What Riddling Actually Means In Wine Terminology

Enjoying a nice glass of wine after work doesn't require a degree in oenology, but the little details behind a glass of vino are what make the mysterious art of winemaking so interesting. Riddling is a perfect example of a seemingly simple process that hides a rich and fascinating history. Riddling is a method of removing sediment in sparkling wine by slowly spinning bottles as they hang upside down. While this is perfectly true, it doesn't convey just how revolutionary the idea was when it was first conceived in the early 1800s. The credit goes to Madame Clicquot, the widow who transformed her in-laws' struggling wine business into the legendary Champagne house Veuve Clicquot Ponsardin.

While Madame Clicquot did many things right, her riddling innovation was arguably her greatest achievement as it greatly reduced production costs and increased production speed — a necessary improvement thanks to her near-overnight transition from a small town winery to an international wine brand. Before Clicquot, winemakers would remove the sediment by laboriously pouring champagne from bottle to bottle. This wasted an enormous amount of product and damaged the effervescence you need in a glass of bubbly. Clicquot solved this by cutting holes in a wooden board, hanging the champagne bottles upside down in the holes, and slowly twisting the bottles to get the sediment to settle in the neck of the bottle, where it would then be removed through disgorgement. Drinking wine sediment isn't going to hurt you, but it looks better removed and has a cleaner mouthfeel.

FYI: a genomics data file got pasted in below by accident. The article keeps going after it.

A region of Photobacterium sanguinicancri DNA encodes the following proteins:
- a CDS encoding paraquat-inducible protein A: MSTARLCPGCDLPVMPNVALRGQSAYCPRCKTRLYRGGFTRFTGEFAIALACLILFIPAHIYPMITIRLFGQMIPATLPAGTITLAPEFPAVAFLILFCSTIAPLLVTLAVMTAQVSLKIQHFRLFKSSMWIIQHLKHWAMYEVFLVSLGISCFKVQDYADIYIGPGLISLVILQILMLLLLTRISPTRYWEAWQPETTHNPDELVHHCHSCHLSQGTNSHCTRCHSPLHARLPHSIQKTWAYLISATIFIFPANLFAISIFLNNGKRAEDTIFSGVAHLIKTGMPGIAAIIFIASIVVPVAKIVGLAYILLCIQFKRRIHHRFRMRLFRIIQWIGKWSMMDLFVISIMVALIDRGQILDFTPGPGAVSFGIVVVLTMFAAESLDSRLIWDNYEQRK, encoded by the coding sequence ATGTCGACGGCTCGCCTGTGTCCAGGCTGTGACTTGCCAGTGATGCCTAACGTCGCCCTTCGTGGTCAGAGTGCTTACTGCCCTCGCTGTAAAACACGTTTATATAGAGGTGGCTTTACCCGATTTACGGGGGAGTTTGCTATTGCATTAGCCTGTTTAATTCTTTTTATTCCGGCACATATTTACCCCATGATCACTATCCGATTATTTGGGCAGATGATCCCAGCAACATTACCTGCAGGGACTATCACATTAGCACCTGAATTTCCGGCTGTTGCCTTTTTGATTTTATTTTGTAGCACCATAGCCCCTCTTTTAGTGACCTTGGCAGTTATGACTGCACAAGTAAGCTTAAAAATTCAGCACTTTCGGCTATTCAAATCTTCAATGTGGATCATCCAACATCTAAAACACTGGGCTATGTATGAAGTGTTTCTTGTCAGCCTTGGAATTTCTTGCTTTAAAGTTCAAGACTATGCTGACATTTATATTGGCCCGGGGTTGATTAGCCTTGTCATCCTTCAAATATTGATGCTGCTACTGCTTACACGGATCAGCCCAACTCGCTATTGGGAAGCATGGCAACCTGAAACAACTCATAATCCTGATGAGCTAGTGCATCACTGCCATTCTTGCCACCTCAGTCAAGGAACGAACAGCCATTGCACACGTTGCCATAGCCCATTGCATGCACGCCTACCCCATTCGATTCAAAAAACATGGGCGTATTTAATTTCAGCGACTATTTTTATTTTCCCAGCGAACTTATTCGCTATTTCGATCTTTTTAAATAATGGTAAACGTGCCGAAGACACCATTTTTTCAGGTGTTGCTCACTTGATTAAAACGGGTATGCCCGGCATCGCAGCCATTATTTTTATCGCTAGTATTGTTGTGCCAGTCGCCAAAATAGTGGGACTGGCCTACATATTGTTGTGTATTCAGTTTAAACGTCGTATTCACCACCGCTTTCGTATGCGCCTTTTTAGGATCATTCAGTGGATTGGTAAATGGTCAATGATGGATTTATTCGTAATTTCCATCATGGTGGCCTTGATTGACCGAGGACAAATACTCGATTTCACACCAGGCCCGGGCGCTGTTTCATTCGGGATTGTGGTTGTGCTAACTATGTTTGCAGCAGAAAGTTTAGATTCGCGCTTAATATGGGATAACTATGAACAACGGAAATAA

The prestigious riddler

In the old days, you would have professional riddlers or remuers (riddling is the English translation of the original French word remuage) who would each turn tens of thousands of bottles every day. It's a surprisingly precise art that requires a significant amount of training to get right. A good riddler will finish their work on a bottle in about a month. While that may have been an improvement in the 19th century, it's too slow for modern production standards.

These days, the vast majority of winemakers use a mechanical gyropalette that locks a rack of sparkling wine in place and slowly twirls it around while adjusting the angle of the bottles to get the sediment down in the neck. Because they can work around the clock, the mechanical version can finish a bottle in as little as one week. For large-scale production, mechanical riddling is a no-brainer, which has led to a decrease in demand for trained riddlers. Some winemakers will still riddle small batches by hand, but pretty soon the craft will likely be lost to time.

It's not as if many consumers are pining for the days when someone used to spin their champagne by hand — the end result is ultimately the same. Riddling has the added benefit of allowing you to leave your wine in the cellar untouched without risking the buildup of sediment, though that hasn't stopped some of us from continuing to rotate our wines in long-term storage.